Friday, March 27, 2015

Game Review: RAGE (PC)

You know what, for games that have been out for a long time, I think I am just going to put out "Game Review" articles rather than the usual "Full Review."  I just find it easier to talk about how I played the game, what I liked about it than have a set form. . .although that sounds easier now that I think about it.  

Fuck it, game review it is!

The first time I booted up RAGE, I was unable to play it due to the game skipping every two or three seconds, which would make any game nigh on impossible to play.  Only after downloading an update for a number of my drivers was I able to play the game.  Prior playing though, I knew a bit of what I was getting myself into: a post apocalyptic FPS from the makers of Doom that included a driving element that received mixed reviews (the reviews that I read anyway).

Looking back at the game, there didn't really seem to be anything "breakthrough" about how the game played.  It was a basic FPS where you were supposed to kill anything when you weren't in a town and everything in the world was out to kill you.  There were a number of additions though to the standard FPS formula which included a few mini-games such as racing one of your three vehicles against computer controlled opponents and a game show where your kills earned you points resulting in monetary winnings.  The problem with the game-show portion was that you were required to use ammunition you bought and I often felt that the money I won from the show simply paid for the amount of ammunition I used.

There was a crafting system in the game that I used quite a bit and currently, that seems to be the "in" thing for adventure based video games.

There were hints of a larger story what with the Arcs (survival pod/structures designed to allow those inside to survive an near-extinction level event caused from the impact by the Apophis asteroid) that the Authority were trying to locate and who took on the roll of omnipresent antagonist who didn't really show up until the last quarter of the game.  The world however seemed to be a lot smaller and more canyon-like than I would have hoped for.  While you could travel between certain settlements and "dungeons," the paths were all very linear with not a whole lot of room for further exploration.  It was like being shown a map and told that you can only travel along the roads and the mountains are off limits.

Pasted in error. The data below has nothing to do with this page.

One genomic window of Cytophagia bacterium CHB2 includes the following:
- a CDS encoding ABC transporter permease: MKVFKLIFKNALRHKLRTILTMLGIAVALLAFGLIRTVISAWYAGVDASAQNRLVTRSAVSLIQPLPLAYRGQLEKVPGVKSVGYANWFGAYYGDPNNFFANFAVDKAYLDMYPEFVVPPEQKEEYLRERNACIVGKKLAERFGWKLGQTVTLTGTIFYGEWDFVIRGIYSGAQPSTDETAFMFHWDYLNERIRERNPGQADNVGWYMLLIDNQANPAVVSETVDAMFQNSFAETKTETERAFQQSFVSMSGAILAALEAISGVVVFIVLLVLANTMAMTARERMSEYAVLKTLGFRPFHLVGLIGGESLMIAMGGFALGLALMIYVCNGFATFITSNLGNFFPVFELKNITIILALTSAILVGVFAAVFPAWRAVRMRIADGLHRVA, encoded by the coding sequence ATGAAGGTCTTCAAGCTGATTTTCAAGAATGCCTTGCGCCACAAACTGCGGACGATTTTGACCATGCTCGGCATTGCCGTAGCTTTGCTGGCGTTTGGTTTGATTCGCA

Something that impressed me a bit was the enemy AI.  While a lot of their animations were programmed, they were still interesting to watch.  While hiding behind a crate, they would often peer over or around the box to get a better look at where you were then the would either lean out from behind the box and shoot at you, run to another source of cover, or just stick the gun out from cover and shoot in your general direction; or they might throw a grenade if they were written to have them equipped.  Even the different factions would have slightly different fighting styles.  The bandit group "The Ghosts" would often jump, roll and climb via monkey-bar-type bars around the stage while charging you making them more difficult to hit.

94.7% sure this is modeled after  Grand Central Station.
RAGE even managed to get around the disappearing bodies by having some of the enemies be mutants (due to crazy-radiation exposure I think) whose corpses would simply dissolve.  The downside to going up against mutants (who would only be in certain areas such as the game show and sewer/underground areas) was that they would never leave behind any loot.  They were fast little buggers too, but nothing a point blank shotgun blast to the face or a bladed boomerang couldn't fix.

So the driving element, I should talk about that before closing out.

Driving in RAGE is a semi-big part of the game as it allows you to get from one settlement/dungeon back to wherever your home base is.  The controls were pretty easy to get used to (WASD) and later vehicles (everything after the ATV here) had some sort of machine gun or rocket launcher.  There are a number of required driving story elements that while never too difficult (some races required repeat attempts), seemed a little bit out of place, but again, it was a nice element to see in an otherwise straight forward FPS.

The only other criticism I have with RAGE was that it seemed a bit short for the story they wanted to tell.  Okay, so ~30 hours may not seem like a short game, but I felt that the ending came rather abruptly and I was left hanging.  It was like finishing the last stage, being shown that you completed your objective. . .then what?  Was all right with the world?  I wanted to know more, or at the very least see a sequel that allowed for further exploration of the world.  Even with the Scorchers and Sewers DLC, I wanted more.

One aspect of the game that I did not explore was the online multiplayer.  It wasn't my sort of thing and I can only assume that one of the racing formats was included, the other being a deathmatch setup, possibly in the game-show arena setting.  I am just making conjectures here.

In the end, RAGE was definitely worth whatever I paid for it during a past Steam sale even without having played any of the multiplayer content because as you all know, that is just not my bag of Fritos.

Something With A Bit More Of A Beat

And they all lived happily ever after.  Right?

No comments:

Post a Comment